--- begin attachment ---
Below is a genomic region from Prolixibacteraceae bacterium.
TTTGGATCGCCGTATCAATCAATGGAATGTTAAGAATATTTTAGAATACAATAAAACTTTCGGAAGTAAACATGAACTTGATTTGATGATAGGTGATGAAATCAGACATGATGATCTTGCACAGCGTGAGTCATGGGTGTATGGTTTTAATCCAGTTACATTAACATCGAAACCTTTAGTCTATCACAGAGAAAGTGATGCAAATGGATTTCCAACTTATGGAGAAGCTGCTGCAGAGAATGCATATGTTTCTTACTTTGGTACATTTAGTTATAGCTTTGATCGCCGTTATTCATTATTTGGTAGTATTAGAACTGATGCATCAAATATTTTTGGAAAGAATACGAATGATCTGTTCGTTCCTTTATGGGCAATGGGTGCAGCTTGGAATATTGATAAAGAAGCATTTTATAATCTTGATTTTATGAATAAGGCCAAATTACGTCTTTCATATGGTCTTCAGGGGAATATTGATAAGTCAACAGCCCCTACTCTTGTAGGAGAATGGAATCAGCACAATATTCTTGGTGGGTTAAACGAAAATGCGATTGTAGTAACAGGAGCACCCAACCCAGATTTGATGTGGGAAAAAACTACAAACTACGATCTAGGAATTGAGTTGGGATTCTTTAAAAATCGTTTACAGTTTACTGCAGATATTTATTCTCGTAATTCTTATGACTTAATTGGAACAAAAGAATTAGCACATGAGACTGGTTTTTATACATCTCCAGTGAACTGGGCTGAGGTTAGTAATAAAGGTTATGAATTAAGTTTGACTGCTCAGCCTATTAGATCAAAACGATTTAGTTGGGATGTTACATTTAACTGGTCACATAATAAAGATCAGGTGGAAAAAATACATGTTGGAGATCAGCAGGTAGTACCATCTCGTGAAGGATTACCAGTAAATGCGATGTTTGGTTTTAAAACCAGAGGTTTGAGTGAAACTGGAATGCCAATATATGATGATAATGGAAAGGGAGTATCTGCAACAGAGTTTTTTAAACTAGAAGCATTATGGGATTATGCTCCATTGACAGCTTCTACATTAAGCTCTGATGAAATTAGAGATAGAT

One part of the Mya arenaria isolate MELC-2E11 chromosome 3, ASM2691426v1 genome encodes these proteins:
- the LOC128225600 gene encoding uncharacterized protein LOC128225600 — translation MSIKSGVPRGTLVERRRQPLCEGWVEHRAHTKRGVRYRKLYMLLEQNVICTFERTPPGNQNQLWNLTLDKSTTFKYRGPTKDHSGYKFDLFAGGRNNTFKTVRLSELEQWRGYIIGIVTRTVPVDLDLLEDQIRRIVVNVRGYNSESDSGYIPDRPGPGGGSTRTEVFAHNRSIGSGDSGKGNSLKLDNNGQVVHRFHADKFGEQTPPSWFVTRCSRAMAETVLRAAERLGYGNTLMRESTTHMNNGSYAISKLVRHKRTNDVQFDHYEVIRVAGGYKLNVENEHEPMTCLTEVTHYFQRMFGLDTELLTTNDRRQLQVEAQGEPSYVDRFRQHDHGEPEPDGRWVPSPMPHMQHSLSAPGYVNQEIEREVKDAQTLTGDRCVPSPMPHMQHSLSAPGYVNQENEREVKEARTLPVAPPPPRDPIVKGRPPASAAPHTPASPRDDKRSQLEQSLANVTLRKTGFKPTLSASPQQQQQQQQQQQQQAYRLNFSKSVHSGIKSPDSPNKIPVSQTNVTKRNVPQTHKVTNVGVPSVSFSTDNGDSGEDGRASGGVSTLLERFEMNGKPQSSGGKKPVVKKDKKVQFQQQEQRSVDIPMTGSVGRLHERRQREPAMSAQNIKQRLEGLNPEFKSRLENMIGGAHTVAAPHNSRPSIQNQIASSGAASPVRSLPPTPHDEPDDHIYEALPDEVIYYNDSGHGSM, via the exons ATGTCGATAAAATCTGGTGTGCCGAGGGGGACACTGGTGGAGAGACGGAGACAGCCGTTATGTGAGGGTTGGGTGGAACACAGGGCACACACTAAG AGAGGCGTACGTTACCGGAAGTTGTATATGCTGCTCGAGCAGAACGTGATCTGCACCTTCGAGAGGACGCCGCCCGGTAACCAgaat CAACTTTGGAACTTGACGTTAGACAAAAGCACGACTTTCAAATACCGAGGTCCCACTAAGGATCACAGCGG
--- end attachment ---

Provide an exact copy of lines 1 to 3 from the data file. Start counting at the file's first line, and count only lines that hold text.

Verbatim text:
Below is a genomic region from Prolixibacteraceae bacterium.
TTTGGATCGCCGTATCAATCAATGGAATGTTAAGAATATTTTAGAATACAATAAAACTTTCGGAAGTAAACATGAACTTGATTTGATGATAGGTGATGAAATCAGACATGATGATCTTGCACAGCGTGAGTCATGGGTGTATGGTTTTAATCCAGTTACATTAACATCGAAACCTTTAGTCTATCACAGAGAAAGTGATGCAAATGGATTTCCAACTTATGGAGAAGCTGCTGCAGAGAATGCATATGTTTCTTACTTTGGTACATTTAGTTATAGCTTTGATCGCCGTTATTCATTATTTGGTAGTATTAGAACTGATGCATCAAATATTTTTGGAAAGAATACGAATGATCTGTTCGTTCCTTTATGGGCAATGGGTGCAGCTTGGAATATTGATAAAGAAGCATTTTATAATCTTGATTTTATGAATAAGGCCAAATTACGTCTTTCATATGGTCTTCAGGGGAATATTGATAAGTCAACAGCCCCTACTCTTGTAGGAGAATGGAATCAGCACAATATTCTTGGTGGGTTAAACGAAAATGCGATTGTAGTAACAGGAGCACCCAACCCAGATTTGATGTGGGAAAAAACTACAAACTACGATCTAGGAATTGAGTTGGGATTCTTTAAAAATCGTTTACAGTTTACTGCAGATATTTATTCTCGTAATTCTTATGACTTAATTGGAACAAAAGAATTAGCACATGAGACTGGTTTTTATACATCTCCAGTGAACTGGGCTGAGGTTAGTAATAAAGGTTATGAATTAAGTTTGACTGCTCAGCCTATTAGATCAAAACGATTTAGTTGGGATGTTACATTTAACTGGTCACATAATAAAGATCAGGTGGAAAAAATACATGTTGGAGATCAGCAGGTAGTACCATCTCGTGAAGGATTACCAGTAAATGCGATGTTTGGTTTTAAAACCAGAGGTTTGAGTGAAACTGGAATGCCAATATATGATGATAATGGAAAGGGAGTATCTGCAACAGAGTTTTTTAAACTAGAAGCATTATGGGATTATGCTCCATTGACAGCTTCTACATTAAGCTCTGATGAAATTAGAGATAGAT

One part of the Mya arenaria isolate MELC-2E11 chromosome 3, ASM2691426v1 genome encodes these proteins: